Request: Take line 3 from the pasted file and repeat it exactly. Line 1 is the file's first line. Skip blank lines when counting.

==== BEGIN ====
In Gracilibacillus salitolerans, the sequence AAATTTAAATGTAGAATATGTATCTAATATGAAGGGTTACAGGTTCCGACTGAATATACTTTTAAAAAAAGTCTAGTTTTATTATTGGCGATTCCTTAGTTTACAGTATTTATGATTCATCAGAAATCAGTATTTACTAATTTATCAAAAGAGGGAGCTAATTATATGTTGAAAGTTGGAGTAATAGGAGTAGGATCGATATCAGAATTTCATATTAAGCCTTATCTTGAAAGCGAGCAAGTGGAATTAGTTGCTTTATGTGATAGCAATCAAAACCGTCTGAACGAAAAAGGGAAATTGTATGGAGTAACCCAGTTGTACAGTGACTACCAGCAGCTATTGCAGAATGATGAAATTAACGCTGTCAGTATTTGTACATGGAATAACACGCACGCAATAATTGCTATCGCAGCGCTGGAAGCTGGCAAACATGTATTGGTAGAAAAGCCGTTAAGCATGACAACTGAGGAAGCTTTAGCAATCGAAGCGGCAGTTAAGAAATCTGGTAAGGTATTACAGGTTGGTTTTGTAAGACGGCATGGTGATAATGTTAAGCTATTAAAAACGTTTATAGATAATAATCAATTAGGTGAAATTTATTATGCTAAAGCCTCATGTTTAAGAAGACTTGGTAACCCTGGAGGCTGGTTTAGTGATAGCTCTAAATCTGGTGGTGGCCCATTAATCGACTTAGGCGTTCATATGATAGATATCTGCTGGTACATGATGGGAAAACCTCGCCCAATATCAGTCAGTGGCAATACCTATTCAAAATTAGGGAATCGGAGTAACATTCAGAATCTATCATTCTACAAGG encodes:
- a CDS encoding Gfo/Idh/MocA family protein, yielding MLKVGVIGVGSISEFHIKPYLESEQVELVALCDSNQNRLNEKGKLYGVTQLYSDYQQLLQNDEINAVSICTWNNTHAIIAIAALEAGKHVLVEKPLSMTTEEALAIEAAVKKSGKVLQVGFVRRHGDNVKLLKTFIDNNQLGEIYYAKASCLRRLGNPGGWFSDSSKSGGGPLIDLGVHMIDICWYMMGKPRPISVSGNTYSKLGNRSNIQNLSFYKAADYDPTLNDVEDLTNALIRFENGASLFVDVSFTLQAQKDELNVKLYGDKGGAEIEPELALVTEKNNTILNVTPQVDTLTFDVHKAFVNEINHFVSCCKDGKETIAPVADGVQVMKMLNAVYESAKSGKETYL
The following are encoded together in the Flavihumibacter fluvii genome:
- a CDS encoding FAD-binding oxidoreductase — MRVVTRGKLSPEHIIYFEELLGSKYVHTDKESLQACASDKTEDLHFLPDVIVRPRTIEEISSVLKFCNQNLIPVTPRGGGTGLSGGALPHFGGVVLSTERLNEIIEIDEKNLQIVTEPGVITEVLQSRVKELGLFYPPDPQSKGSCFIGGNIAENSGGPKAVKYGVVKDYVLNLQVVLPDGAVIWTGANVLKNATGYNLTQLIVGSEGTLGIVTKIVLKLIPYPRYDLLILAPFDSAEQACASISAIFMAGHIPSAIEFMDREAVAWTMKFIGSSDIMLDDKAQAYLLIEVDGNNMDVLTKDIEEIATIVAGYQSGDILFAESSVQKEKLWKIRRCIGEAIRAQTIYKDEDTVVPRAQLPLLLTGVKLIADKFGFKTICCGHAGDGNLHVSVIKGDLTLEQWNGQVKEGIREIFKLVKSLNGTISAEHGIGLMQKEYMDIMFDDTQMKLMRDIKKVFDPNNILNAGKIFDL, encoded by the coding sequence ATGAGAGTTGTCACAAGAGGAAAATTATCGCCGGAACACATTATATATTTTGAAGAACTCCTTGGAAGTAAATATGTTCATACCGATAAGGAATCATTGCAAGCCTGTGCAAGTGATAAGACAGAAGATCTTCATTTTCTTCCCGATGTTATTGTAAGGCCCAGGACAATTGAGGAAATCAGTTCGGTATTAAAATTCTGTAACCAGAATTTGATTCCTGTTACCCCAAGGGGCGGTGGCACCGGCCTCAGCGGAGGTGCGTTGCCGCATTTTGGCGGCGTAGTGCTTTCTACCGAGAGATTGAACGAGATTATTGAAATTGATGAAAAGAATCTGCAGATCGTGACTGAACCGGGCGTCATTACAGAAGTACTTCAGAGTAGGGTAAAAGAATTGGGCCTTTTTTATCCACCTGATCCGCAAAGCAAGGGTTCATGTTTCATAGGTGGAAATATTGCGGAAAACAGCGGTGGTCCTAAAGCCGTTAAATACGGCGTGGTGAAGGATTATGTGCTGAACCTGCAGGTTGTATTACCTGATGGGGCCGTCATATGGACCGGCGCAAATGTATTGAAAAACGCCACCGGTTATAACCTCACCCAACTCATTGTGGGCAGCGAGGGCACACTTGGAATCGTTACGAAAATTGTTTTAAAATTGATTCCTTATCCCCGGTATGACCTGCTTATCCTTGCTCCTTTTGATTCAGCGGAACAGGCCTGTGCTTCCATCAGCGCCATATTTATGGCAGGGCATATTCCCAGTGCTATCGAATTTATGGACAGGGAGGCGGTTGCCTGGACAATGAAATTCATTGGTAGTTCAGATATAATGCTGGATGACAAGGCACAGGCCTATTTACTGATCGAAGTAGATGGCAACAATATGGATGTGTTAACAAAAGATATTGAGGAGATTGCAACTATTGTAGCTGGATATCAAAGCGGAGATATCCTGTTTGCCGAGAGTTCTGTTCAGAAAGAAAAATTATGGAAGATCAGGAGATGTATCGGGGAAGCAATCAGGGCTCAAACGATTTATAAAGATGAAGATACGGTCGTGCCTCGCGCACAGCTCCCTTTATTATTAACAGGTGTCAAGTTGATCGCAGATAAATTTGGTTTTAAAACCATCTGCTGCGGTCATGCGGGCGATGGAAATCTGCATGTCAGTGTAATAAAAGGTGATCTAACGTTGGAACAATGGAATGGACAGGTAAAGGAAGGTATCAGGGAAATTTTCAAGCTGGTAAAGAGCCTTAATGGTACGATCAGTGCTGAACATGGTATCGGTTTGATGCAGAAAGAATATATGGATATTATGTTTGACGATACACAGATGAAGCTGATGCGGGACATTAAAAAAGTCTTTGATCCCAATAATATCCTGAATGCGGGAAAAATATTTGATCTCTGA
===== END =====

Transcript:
The following are encoded together in the Flavihumibacter fluvii genome: